Beware the Foods of January


I know January is really here because I'm craving rich, comforting foods.  And by that I mean various forms of baked pasta and tapioca pudding. 

While these foods do nothing to advance my 2010 fitness goals, they are a joy to eat.  My plan: kick up the exercise a notch and hope everything will work out.

Last weekend, I made homemade mac and cheese or actually, penne with Gruyere, sharp cheddar, and blue cheese from Willapa Hills that I discovered at the farmers market.  I highly recommend both -- the blue cheese and the preparation.

Then yesterday I made lasagne with homemade ricotta and tomato sauce that I preserved last summer.  I love lasagne, but it took me 20 years to figure out how to make a lasagne with good flavor, that's not too watery or dry, that has a few crispy edges, is salty enough, and well, doesn't have rubbery cheese.  What can I say, I'm a slow learner . . . and well, I only make it a couple times a year.  Anyhow, I think I've finally figured it out.

Outstanding Cheese Lasagne
1 pound (about 2 cups) whole milk ricotta
1 large egg
a pinch of freshly grated nutmeg
black pepper
3/4 tsp. kosher salt
1 pound fresh mozzarella cheese (regular whole milk mozarella is also fine)
2 cups finely grated Parmigiano Reggiano cheese

Lasagne noodles (enough for four layers of noodles, which is about 12)
3 - 31/2 cups basic tomato sauce (recipe below)

If you are using dried pasta, boil the noodles in salted water until al dente.  While the noodles boil, combine the ricotta, egg, nutmeg, salt and pepper and half the mozzarella (grated).  When I make my own ricotta, sometimes I add some of my leftover whey to this mixture just to make it a little creamier and easier to spread.  Tear up the remaining mozzarella into strips and small pieces and set aside.

Assemble the lasagne in a deep 9x13 pan:  Start with about a cup of tomato sauce in the bottom, then a layer of noodles, then spread 1/3 of the ricotta mixture over the noodles, and sprinkle 1/3 of the Parmesan on that.  Put a layer of noodles over the cheese, then a cup of sauce, then another layer of noodles, then another third of the ricotta mixture and Parmesan, noodles again, then the rest of the ricotta and Parmesan and another cup or so of tomato sauce.  Finally, top it with the remaining mozzarella.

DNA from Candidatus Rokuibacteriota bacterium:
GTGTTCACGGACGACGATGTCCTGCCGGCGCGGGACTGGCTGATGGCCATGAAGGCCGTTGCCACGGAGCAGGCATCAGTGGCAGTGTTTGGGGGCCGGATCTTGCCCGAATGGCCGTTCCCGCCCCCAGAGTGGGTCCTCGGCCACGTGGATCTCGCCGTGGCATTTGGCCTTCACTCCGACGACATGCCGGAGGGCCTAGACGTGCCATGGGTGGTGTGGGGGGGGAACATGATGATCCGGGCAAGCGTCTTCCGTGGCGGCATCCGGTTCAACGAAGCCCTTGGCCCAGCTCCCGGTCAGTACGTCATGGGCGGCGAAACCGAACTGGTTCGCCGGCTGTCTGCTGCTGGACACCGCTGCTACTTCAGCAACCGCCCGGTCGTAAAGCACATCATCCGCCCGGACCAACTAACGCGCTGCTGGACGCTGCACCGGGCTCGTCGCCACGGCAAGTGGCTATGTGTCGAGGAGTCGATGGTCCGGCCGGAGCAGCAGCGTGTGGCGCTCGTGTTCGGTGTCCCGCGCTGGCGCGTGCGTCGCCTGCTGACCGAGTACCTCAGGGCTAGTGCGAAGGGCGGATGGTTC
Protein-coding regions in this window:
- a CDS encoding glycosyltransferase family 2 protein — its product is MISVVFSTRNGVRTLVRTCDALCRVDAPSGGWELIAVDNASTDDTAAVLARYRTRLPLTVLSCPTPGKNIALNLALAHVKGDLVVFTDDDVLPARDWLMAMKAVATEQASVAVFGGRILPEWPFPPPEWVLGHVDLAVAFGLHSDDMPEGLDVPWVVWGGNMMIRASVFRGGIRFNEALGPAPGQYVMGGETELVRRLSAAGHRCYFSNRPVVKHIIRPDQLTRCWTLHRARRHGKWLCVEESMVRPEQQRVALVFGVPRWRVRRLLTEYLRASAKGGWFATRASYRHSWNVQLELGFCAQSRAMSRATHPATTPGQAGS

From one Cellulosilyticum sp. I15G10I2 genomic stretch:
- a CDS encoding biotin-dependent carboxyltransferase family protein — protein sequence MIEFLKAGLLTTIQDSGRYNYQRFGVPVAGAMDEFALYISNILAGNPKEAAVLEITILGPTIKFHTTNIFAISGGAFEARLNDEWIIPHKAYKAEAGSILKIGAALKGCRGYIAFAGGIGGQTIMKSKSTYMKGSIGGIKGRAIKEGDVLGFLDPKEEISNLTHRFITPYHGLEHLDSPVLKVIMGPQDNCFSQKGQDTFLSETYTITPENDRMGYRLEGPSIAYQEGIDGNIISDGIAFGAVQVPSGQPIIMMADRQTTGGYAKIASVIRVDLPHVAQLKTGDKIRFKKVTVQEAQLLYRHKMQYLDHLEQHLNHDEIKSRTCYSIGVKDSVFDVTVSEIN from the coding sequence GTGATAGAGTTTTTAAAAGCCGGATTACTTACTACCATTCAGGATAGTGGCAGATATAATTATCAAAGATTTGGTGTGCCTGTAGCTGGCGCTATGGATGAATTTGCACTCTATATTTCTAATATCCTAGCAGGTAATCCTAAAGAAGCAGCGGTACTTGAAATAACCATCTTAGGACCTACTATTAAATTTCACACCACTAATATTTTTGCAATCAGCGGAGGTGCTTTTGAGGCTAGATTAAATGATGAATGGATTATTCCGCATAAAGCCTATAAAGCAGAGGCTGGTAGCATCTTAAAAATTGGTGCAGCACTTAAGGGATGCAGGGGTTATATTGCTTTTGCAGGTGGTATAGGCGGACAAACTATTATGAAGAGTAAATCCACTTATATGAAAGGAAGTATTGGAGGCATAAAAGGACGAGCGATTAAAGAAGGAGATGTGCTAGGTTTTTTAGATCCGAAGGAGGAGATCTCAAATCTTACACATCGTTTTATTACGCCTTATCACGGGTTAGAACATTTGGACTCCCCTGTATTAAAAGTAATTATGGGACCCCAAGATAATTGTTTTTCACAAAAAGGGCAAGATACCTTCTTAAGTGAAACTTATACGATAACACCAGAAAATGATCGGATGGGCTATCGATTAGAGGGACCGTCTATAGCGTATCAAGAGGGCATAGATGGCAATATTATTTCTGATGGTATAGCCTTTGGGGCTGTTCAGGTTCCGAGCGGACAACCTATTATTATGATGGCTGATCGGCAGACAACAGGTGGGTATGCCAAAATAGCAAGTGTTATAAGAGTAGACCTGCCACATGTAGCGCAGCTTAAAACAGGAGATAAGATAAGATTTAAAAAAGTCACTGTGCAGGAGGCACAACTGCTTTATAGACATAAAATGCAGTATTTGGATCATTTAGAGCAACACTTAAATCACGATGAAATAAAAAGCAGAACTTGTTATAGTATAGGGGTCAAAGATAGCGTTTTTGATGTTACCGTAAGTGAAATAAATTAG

Bake in a preheated 375˚ oven for about 35-40 minutes.  Cool 15 minutes before cutting.  It's even better if you bake it ahead and reheat.

This picture doesn't do it justice -- it's been in the fridge overnight.  I promise, it looks amazing right after it comes out of the oven.


Basic Tomato Sauce
adapted from Mario Batali's recipe
1/4 c. fruity olive oil
4-5 cloves fresh garlic, roughly chopped
1 large Spanish onion, chopped
3 Tbs. fresh thyme leaves
1/2 medium carrot, finely shredded
8-10 cups roughly chopped, ripe fresh tomatoes
Salt

In a wide soup pot, heat the oil over medium heat.  Add onion and garlic and cook until soft and light brown, about 10 minutes.  Add thyme and carrot and cook for another five minutes, until the carrot is quite soft.  Add the tomatoes and all their juices, bring to a boil stirring often.  Once it boils, lower the heat and simmer until the sauce is as thick as you like, usually 30 minutes to an hour.  Season with salt to taste.  Makes 4-6 cups.

* * *

BUT I DIGRESS . . .  it's the pot of tapioca pudding that I made this week that I really wanted to tell you about.

I had never made tapioca pudding before -- usually I settle for the stuff from Kozy Shack or splurge and pick some up at Whole Foods.  Anyway, I'm here to tell you that homemade is so much better (big surprise, right?).  Plus, you can dress it up with all kinds of extras.

I dropped some miniature chocolate chips into the dish of warm pudding that I ate right away.  The next day, I grated a little fresh nutmeg and crumbled an amaretti on top.  The next day, I tried it with chocolate shavings . . . you get the idea. 

This version has a lightness that none of the the store-bought puddings even come close to. 

Classic Tapioca Pudding
1/3 cup small pearl tapioca
3/4 cup water
2 1/3 cups 2% milk (or a combination of 1% and whole)
1/4 tsp. salt
2 large eggs, separated
1/2 cup cane sugar
1/2 tsp. vanilla extract

In a two-quart sauce pan, soak the tapioca in water for about 30 minutes.  Add milk, salt, and lightly beaten egg yolks and stir over medium heat until boiling.  Reduce heat and simmer, uncovered on very low heat for about 12 -15 minutes.  Stir it often so nothing sticks or burns.  While the pudding simmers, whisk the egg whites in an electric mixer until just beginning to foam, then slowly add the sugar.  Beat until the mixture holds soft peaks.

Take the pudding off the heat, and fold about one cup of the pudding into the egg whites, then gently fold the egg white mixture back into the pudding.  Place it over low heat again and stir/fold for about 3-4 minutes.

Cool about 15 minutes, then add the vanilla and stir in thoroughly.  Serve warm or chilled.  Makes about 3 1/2 cups.

Comments

Popular Posts